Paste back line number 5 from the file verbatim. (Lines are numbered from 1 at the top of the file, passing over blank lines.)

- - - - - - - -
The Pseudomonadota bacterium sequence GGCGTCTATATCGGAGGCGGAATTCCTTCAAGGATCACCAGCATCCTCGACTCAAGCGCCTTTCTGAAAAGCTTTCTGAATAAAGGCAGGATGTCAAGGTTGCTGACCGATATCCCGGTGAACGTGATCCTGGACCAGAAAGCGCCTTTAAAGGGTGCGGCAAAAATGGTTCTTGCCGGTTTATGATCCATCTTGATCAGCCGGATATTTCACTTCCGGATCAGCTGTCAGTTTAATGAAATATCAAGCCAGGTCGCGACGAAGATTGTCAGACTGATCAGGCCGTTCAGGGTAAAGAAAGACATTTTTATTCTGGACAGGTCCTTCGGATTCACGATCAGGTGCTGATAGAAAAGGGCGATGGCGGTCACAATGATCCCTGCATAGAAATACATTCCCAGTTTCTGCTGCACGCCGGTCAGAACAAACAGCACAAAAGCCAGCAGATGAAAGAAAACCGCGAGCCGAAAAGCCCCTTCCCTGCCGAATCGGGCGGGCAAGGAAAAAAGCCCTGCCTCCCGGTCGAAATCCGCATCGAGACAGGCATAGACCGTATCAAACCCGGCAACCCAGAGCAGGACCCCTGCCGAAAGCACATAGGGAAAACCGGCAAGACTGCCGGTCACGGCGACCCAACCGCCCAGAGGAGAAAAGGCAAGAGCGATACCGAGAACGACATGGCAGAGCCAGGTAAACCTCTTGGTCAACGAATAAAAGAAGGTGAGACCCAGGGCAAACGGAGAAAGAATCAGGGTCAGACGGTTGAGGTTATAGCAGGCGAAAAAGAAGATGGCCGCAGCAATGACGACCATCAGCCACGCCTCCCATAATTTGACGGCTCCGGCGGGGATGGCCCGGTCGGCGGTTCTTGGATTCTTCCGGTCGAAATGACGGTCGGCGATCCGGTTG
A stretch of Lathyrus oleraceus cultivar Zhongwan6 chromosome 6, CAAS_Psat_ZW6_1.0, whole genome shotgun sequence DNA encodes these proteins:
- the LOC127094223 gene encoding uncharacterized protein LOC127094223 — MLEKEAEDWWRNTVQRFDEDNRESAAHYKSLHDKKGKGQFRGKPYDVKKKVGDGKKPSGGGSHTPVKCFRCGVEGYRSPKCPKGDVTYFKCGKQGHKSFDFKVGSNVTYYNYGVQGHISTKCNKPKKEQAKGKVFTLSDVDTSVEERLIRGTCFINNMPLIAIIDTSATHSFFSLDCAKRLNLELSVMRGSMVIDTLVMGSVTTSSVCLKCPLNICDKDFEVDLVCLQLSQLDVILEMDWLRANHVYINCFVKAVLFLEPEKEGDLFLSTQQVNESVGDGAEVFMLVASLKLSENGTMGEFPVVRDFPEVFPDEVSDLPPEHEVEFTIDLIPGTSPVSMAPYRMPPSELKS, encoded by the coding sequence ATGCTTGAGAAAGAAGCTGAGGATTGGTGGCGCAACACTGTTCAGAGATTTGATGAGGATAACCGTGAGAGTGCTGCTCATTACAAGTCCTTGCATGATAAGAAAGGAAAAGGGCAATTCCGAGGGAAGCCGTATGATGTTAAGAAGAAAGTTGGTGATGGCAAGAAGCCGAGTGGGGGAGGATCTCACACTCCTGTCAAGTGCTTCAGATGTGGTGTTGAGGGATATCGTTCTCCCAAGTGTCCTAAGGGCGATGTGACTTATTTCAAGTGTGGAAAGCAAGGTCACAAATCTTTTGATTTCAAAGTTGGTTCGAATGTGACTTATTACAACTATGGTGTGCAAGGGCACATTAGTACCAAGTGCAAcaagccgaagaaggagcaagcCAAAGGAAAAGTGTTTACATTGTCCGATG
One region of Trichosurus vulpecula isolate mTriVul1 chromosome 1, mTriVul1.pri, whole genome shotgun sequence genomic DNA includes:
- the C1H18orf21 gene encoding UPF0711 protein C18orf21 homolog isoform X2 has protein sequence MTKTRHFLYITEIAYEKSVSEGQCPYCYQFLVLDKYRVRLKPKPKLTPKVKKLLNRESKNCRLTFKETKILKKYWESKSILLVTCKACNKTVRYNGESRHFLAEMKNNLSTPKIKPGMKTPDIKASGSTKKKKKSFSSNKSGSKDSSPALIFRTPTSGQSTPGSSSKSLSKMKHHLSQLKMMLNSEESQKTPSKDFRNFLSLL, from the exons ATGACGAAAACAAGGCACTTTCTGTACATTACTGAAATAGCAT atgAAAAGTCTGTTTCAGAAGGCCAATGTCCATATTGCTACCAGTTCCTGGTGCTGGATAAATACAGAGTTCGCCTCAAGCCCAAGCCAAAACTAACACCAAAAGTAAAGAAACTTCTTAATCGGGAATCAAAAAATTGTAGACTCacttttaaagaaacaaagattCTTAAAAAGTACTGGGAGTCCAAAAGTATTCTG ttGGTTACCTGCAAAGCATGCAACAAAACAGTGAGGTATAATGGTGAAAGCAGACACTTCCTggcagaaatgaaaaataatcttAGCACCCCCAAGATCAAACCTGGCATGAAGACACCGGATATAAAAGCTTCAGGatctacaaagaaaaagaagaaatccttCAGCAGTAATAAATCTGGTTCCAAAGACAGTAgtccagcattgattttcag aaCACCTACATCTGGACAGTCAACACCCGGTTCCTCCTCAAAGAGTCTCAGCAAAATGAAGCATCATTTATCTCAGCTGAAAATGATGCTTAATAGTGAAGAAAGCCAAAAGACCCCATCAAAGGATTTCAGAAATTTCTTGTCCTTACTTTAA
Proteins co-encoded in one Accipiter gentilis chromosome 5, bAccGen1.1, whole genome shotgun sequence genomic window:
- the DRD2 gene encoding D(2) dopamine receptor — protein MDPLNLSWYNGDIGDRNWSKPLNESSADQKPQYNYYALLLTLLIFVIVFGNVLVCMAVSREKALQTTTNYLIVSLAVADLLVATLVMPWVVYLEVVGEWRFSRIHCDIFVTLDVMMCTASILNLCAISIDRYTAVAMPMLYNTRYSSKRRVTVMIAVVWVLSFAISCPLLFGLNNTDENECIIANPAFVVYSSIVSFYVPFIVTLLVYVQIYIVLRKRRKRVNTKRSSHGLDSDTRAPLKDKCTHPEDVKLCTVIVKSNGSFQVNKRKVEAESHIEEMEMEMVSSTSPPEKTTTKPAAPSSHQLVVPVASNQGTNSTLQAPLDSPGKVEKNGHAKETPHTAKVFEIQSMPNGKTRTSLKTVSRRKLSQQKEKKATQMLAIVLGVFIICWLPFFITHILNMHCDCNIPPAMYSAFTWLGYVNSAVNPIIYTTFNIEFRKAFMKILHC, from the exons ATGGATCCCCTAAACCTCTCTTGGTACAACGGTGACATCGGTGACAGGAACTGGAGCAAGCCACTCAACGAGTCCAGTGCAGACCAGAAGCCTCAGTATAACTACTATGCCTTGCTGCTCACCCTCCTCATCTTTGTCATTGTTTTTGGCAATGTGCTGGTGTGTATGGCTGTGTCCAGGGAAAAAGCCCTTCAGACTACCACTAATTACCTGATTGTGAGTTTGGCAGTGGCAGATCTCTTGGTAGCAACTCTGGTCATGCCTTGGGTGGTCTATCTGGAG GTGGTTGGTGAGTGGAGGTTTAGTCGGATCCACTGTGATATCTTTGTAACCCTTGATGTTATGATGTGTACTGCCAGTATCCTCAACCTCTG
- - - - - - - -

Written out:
- the C1H18orf21 gene encoding UPF0711 protein C18orf21 homolog isoform X2 has protein sequence MTKTRHFLYITEIAYEKSVSEGQCPYCYQFLVLDKYRVRLKPKPKLTPKVKKLLNRESKNCRLTFKETKILKKYWESKSILLVTCKACNKTVRYNGESRHFLAEMKNNLSTPKIKPGMKTPDIKASGSTKKKKKSFSSNKSGSKDSSPALIFRTPTSGQSTPGSSSKSLSKMKHHLSQLKMMLNSEESQKTPSKDFRNFLSLL, from the exons ATGACGAAAACAAGGCACTTTCTGTACATTACTGAAATAGCAT atgAAAAGTCTGTTTCAGAAGGCCAATGTCCATATTGCTACCAGTTCCTGGTGCTGGATAAATACAGAGTTCGCCTCAAGCCCAAGCCAAAACTAACACCAAAAGTAAAGAAACTTCTTAATCGGGAATCAAAAAATTGTAGACTCacttttaaagaaacaaagattCTTAAAAAGTACTGGGAGTCCAAAAGTATTCTG ttGGTTACCTGCAAAGCATGCAACAAAACAGTGAGGTATAATGGTGAAAGCAGACACTTCCTggcagaaatgaaaaataatcttAGCACCCCCAAGATCAAACCTGGCATGAAGACACCGGATATAAAAGCTTCAGGatctacaaagaaaaagaagaaatccttCAGCAGTAATAAATCTGGTTCCAAAGACAGTAgtccagcattgattttcag aaCACCTACATCTGGACAGTCAACACCCGGTTCCTCCTCAAAGAGTCTCAGCAAAATGAAGCATCATTTATCTCAGCTGAAAATGATGCTTAATAGTGAAGAAAGCCAAAAGACCCCATCAAAGGATTTCAGAAATTTCTTGTCCTTACTTTAA